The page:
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I am currently a Software Engineering apprentice, doing a related degree as the academic side.

I have noticed that despite how passionate I am about software, things never 'click' with me when I first read about them or when someone explains them to me. This can be both academic and practical.

It sometimes takes me so long to get a grasp of a simple theory concept because I overthink and get muddled in my head, I am not that good at math and situations requiring intense thinking (as an example of basic situations that perplex me). And I've noticed my practical knowledge at work isn't up to standard, I'm not as 'good' as I should be for this for how far into my job I am (almost a year).

It's becoming increasingly embarrassing having to watch 4 different videos on basic topics so I can understand, or worse getting someone at work to keep varying their explanation so I understand. I find myself mapping technical concepts out on paper a lot which works but it shouldn't be required of me for basic things and I can't go about my life having to set aside pen and paper every time someone explains something to me.

I believe with effort I can achieve anything and am not phased by people who say you are 'born an engineer'. Instead I guess I should to better my skill of learning.

I am seeking an answer as to how one can get better at learning, techniques, methodologies, books etc.

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    If there were some magic bullet that worked for everyone, or even a large class of people, we wouldn't need to have schools. Even in schools, there are many students who are genuinely trying very hard whom we don't manage to teach. – Alexander Woo Mar 5 '18 at 18:22
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    Also, you might want to visit a psychologist to see if you have a learning disability. For certain types of learning disabilities, there are specific strategies that help. – Alexander Woo Mar 5 '18 at 18:23
  • In my experience, you can be lucky or not regarding "how high your learning stat is". For me it is easy, but I have friends who are really trying hard and still face difficult times. A few failed. Most succeeded. And I respect them so much for their fights, because this takes so much disciple from them I couldn't imagine having myself. So I guess, since you are motivated, you will fight on and grow. Discipline is important. There are books with tips I guess. But I can't offer you real advice, so comment instead of answer. – SK19 Mar 7 '18 at 0:02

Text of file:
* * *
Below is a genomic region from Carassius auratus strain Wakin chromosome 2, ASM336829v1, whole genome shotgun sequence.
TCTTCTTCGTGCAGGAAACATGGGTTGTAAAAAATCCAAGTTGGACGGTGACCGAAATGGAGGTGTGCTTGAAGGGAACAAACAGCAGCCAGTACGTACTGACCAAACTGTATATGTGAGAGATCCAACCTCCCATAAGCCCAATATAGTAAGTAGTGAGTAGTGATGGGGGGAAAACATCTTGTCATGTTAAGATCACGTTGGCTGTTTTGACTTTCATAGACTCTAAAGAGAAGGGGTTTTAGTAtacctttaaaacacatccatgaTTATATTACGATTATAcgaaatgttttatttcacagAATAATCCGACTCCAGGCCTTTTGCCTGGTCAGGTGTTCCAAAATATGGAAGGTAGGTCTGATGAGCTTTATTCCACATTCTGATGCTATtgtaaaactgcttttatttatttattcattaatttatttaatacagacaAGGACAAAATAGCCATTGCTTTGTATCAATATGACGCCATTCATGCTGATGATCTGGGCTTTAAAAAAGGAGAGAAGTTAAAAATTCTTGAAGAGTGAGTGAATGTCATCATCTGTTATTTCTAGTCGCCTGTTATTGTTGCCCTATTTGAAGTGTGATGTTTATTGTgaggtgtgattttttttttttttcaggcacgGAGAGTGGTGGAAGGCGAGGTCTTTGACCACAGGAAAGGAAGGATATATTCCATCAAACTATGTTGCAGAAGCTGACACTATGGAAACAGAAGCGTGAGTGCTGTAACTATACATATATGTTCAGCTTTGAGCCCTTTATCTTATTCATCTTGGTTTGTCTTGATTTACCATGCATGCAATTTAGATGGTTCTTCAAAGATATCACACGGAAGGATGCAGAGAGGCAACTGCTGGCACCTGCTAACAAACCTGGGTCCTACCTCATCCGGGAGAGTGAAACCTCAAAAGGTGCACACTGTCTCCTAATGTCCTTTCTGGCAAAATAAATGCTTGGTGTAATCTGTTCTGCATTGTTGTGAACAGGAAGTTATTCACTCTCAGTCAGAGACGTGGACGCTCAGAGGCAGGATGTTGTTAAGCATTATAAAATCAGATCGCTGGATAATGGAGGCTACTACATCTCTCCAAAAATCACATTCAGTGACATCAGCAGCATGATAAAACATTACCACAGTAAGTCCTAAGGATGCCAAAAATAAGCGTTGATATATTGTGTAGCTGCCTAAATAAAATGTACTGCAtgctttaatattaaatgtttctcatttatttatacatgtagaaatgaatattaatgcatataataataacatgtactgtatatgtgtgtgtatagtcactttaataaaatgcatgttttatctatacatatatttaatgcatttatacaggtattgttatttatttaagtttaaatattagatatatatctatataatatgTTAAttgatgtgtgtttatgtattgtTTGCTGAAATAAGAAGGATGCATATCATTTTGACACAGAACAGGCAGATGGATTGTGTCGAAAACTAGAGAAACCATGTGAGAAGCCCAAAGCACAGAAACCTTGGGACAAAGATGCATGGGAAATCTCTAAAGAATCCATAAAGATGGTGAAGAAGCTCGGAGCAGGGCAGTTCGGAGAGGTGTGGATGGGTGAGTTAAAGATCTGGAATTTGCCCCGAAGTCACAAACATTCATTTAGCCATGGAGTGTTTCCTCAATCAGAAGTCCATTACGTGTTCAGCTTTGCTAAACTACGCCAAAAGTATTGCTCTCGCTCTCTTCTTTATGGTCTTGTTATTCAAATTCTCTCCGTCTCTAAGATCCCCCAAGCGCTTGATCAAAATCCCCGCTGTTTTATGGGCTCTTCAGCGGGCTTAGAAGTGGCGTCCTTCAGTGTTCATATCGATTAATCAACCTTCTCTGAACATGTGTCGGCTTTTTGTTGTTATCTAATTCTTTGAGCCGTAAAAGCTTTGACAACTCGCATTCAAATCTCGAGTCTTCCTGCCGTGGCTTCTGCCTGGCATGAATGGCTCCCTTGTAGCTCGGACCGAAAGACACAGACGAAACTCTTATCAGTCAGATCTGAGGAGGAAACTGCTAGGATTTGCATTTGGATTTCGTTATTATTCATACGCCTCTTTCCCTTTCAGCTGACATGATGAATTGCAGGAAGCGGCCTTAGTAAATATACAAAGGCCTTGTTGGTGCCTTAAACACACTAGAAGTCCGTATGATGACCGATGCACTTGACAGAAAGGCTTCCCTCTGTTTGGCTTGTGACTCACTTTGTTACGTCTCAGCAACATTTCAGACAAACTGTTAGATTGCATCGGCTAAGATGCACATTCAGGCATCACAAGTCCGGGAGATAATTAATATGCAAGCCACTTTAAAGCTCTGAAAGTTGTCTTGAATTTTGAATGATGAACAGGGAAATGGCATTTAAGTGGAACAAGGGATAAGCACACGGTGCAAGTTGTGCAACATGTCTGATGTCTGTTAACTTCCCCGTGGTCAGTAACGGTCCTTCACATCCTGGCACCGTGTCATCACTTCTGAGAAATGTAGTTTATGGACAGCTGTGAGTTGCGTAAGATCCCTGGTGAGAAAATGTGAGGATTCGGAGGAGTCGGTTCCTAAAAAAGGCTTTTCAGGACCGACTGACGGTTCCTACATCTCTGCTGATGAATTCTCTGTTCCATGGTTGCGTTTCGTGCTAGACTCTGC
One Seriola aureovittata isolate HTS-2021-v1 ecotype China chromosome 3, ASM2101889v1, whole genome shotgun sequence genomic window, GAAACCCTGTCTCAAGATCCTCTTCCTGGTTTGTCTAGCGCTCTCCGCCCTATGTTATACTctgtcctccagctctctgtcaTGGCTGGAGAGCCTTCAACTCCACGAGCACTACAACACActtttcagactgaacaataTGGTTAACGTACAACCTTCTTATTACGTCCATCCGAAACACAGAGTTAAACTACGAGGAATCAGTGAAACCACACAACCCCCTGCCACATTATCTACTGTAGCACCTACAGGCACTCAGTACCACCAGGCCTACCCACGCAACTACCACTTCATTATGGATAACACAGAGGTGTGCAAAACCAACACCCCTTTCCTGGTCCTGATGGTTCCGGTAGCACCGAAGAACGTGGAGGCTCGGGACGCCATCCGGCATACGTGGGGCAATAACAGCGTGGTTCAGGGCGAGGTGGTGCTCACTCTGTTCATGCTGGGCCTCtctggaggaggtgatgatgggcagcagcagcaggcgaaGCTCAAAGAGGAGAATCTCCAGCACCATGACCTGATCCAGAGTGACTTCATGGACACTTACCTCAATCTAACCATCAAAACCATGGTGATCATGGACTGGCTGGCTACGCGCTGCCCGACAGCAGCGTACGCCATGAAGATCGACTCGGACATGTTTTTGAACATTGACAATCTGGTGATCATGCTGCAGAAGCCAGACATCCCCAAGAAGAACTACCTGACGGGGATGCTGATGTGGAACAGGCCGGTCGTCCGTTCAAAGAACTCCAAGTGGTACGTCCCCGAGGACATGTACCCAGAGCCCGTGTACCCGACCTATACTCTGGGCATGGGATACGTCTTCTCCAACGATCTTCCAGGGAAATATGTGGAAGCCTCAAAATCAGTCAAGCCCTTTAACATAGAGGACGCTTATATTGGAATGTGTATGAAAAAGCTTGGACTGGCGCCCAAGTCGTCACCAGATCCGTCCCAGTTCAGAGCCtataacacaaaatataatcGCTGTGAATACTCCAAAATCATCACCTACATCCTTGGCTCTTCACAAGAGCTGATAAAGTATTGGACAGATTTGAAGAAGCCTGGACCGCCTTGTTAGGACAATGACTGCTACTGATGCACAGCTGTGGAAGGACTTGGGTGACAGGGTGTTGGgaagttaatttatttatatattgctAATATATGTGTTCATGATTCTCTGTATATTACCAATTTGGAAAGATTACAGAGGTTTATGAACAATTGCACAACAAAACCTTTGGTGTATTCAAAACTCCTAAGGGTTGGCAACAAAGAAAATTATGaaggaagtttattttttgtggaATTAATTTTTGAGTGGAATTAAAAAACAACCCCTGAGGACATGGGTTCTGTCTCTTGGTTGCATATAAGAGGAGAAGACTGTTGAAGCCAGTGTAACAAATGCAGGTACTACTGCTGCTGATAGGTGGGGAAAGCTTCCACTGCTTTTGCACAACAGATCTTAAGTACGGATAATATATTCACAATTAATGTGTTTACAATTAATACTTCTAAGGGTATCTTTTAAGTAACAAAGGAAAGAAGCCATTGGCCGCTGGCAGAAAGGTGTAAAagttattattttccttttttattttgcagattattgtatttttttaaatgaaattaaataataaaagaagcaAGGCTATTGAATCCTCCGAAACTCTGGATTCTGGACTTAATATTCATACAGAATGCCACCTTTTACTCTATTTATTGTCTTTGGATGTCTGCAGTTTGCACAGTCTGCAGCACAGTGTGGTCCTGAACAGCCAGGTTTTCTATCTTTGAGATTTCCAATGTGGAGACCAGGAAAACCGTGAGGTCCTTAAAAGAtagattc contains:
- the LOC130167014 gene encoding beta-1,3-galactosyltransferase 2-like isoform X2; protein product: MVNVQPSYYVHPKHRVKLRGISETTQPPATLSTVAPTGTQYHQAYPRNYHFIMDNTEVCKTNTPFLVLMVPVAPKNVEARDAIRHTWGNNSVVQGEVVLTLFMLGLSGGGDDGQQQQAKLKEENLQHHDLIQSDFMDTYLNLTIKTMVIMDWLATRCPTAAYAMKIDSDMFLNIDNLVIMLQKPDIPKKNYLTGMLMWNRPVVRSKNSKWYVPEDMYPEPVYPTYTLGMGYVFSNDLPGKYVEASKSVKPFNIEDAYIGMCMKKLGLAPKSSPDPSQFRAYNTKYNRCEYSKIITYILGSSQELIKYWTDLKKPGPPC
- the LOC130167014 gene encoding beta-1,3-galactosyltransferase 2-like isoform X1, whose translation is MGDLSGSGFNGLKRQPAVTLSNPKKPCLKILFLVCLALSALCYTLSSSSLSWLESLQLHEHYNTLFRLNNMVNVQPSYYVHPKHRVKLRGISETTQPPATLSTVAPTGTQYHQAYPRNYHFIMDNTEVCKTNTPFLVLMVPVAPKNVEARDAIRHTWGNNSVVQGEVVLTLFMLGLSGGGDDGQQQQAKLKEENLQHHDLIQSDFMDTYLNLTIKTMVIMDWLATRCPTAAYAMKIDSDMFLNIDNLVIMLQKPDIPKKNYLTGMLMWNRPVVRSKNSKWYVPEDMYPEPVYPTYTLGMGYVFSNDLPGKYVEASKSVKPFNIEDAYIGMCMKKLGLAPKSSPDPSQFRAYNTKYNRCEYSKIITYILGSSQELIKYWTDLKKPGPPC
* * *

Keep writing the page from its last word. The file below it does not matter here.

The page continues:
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'Passion' is useless unless it motivates you to acquire knowledge; ideally, it should drive you to do things above and beyond what is required of you.

Knowledge is cumulative. Technical communication takes place in increasingly complex abstractions. Unless you have the library of primitive abstractions to draw upon, grasping the more complex abstractions is difficult. The only way to gain those simple abstractions is to spend a lot of time thinking about them.

Drawing things is actually an excellent practice; It has helped me learn for years.

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I feel the same way as you, and I am currently a Postdoc... your doubts about yourself can actually be a very strong point if you convert them into a motivation to keep studying. It is perfectly normal to need something repeated several times until you get it, and using pen and paper is actually a pretty good way to proceed. Just go on like you are, do not surrender and with time you will amass a sweet amount of knowledge. And more importantly: do not compare yourself to others, many people (especially in engineering) tend to hide their shortcomings and act smug as if they are infallible. Your baseline should only be your objectives: are you doing your job correctly? Are you having good results in your exams?

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From Neurosciences researched, the first important thing to know is that repetition is important. Not necessarily the stupid repetition of just dumping knowledge; but the repetition of the topics you want to understand under slightly changing conditions, so you need to recapitualte, apply and think.

I know this is not a general recipe; however, from my own university courses in adult education I visited I know this is a good strategy.

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